People Change. I Fear My Own Change.

I've been meaning to write this for awhile.

I believe in human change. I believe that humans, no matter their upbringing, are able to change who they are. As a Christian, who has seen the change that God can make in an individual's life, I believe in change. As a Christian I believe that God's grace can show a child of God (all of us) who we truly are, so that we might set eyes on God alone, the one with the power to transform. Our hearts are aimed inwardly, God can change such a heart.

Humans can change not only for the better, however. They can also change for the worse. We've seen that all throughout history. People who have been known to destroy the world with their power and violence were often unrecognized as violent people previously. We see this in some of the mass shootings too. How many of the mass shooting criminals were caught beforehand? After, we often hear family and friends say, "He was quiet, but I could have never foreseen something like this," or "He was a good kid, made jokes, etc. How could he even be capable of such a thing?" This is true in immediate history as well as we all watched Dzhokhar Tsarnaev's parents claim that America had framed their children for this tragedy. A parent can rarely imagine their child doing that much harm.

At the heart of this issue is something we know deep down inside our souls: people change. Some people grow up in loving households with loving parents. Then something happens. Something makes them angry. Something depresses them. They become passionate about something. They play a violent video game. They begin to dream.

And one day they walk into a high school and kill 12 of their classmates. Or they mail a box of evidence to NBC news. Or they walk into an elementary school and open fire. Were there warning signs? Sure. There always are. Did the signs go unnoticed? Sure. They often do. Because of the lack of friends, a parent's unbelief that their child would be capable of something like that, or the busyness of others' lives, blind eyes are often turned and terrible tragedy strikes.

There is much discussion as of late as to how to prevent such tragedies for fear that if we don't do something it'll happen again. As it has over and over and over again. Many supporters of personal gun rights argue that the problem isn't the weaponry itself. They have a compelling argument; after all, guns require human intervention to actually inflict harm on another being. If legislation involving guns, however, is not feasible because of Second Amendment guarantees, those wanting to stop such violence turn to other means.

Many pro-gun people are advocating that mental screenings ought to come into effect at the point of gun sale. This seems helpful to me. If we can stop someone who is mentally unstable from purchasing a dangerous weapon, perhaps it will not only save others' lives but it will save theirs as well. What about, though, a person owning a gun for years before they use it to mow down a classroom of elementary schoolers? What about a mother who stores the guns in the violent child's bedroom? What about a grandfather passing a gun down to his grandchild just for his grandchild to develop depression later in life and decide to take life into his own hands?

There are many, many questions. None with perfectly viable solutions.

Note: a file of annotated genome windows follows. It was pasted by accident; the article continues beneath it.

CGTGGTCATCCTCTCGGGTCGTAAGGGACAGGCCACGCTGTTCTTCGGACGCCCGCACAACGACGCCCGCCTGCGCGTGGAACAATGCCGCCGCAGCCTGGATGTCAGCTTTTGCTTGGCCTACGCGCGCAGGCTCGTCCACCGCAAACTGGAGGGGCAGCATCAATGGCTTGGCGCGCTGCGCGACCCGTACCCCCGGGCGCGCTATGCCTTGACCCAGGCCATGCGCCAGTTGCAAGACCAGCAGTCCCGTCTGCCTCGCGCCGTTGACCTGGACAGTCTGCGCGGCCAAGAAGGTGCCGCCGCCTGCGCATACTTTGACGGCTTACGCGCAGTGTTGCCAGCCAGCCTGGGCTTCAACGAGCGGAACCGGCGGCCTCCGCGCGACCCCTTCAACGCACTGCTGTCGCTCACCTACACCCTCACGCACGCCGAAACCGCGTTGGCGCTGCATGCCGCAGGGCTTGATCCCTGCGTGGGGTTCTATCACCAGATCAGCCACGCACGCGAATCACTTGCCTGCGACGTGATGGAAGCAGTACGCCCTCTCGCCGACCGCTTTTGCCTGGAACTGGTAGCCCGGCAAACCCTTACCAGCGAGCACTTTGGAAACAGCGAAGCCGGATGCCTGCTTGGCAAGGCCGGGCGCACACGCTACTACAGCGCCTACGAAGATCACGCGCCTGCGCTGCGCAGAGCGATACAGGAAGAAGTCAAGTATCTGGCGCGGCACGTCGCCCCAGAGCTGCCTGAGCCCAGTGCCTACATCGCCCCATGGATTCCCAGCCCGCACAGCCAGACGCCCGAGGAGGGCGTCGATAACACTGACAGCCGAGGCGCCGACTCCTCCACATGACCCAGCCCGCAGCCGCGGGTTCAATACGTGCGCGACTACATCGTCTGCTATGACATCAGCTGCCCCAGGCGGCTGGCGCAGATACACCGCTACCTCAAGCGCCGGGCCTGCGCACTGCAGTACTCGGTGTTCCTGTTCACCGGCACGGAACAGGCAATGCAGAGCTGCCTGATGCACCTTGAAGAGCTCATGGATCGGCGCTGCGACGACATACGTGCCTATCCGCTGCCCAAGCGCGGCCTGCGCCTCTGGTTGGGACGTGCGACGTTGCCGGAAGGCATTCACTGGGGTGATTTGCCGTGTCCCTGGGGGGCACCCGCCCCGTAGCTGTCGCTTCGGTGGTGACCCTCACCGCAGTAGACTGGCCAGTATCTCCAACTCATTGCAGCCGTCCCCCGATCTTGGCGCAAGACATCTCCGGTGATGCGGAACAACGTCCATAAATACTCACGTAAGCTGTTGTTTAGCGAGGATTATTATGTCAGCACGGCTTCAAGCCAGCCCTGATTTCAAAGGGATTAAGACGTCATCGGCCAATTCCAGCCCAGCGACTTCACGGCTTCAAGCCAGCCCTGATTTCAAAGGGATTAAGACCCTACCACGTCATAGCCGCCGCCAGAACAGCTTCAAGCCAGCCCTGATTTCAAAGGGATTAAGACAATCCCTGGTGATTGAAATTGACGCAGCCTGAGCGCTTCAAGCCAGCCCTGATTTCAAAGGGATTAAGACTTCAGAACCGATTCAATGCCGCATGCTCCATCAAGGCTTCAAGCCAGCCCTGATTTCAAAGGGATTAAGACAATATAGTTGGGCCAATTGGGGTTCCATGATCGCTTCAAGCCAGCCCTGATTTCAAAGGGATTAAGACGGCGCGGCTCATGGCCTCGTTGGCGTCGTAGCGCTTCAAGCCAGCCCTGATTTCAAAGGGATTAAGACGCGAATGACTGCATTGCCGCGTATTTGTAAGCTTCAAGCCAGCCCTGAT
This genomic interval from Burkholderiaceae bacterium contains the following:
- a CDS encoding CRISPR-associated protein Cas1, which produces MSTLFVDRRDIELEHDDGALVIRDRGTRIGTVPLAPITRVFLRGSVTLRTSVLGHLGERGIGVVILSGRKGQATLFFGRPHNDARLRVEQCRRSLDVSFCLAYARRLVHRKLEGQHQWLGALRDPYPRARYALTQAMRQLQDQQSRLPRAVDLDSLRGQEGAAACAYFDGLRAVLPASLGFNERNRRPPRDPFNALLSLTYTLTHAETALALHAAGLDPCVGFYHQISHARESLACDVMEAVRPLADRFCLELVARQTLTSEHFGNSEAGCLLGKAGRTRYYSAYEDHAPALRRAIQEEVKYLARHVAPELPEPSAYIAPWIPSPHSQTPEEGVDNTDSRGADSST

At the heart of those questions above though is the principle discussed previously: people change. If a weapon exists that allows them to cause damage and they're able to get the weapon before they go crazy, or through other means who won't ask them about their craziness, what is the solution? The NRA suggests that more gun owners would mean a safer environment. But if more people, who have the potential to change from good to bad, own dangerous weapons, doesn't that mean that the potential for more bad people to have dangerous weapons is there? Couldn't a good person with a gun, under the right circumstances, turn into a bad person with a gun? Isn't the issue, then, in some sense the gun itself? Isn't there a point in which we realize that the weapon simply isn't good for us?

We cannot control the change in people. America is a society where the winner wins and the loser gets screwed. America is a society where community is only valued in nationalistic sense and where someone who does us harm or simply doesn't fit in is written off in an instant. America simply isn't set up to care about the change in people (see how criminals are treated when they're released from prison as an example). If America, then, can't prevent a change from good to bad in its citizen, what then can it do?

People ask me why I'm "anti-gun" all the time. The answer is simple, really. I'm scared of this change. I'm scared of the change in me. I recognize my own brokenness. I am what I consider to be a "good person" who "could never do something like that." I have no history of violence. I passed my psychological exam for ordination. I'm a normal guy who cares for people, loves his family, and wants less people to die in the world.

And yet I fear, under the right circumstances with the right tools, the damage I could do...due to my own brokenness.

Further, I think anyone who denies that their brokenness couldn't, given the right situation, get the better of them is fooling themselves. And they're not familiar enough with Peter, who is the rock upon which the Christian church was founded yet who denied Jesus three times, raised a sword and cut off the ear of Malchus, and who Jesus referred to as Satan and an obstacle.

People change. It's time that we realized that. And cared. We can't prevent every human being from being violent in the midst of their change. We can't prevent them from changing. What we CAN do is affect the damage done during such violence, hopefully resulting in less people dying.

That's all I want. In the midst of change, I want less people to die.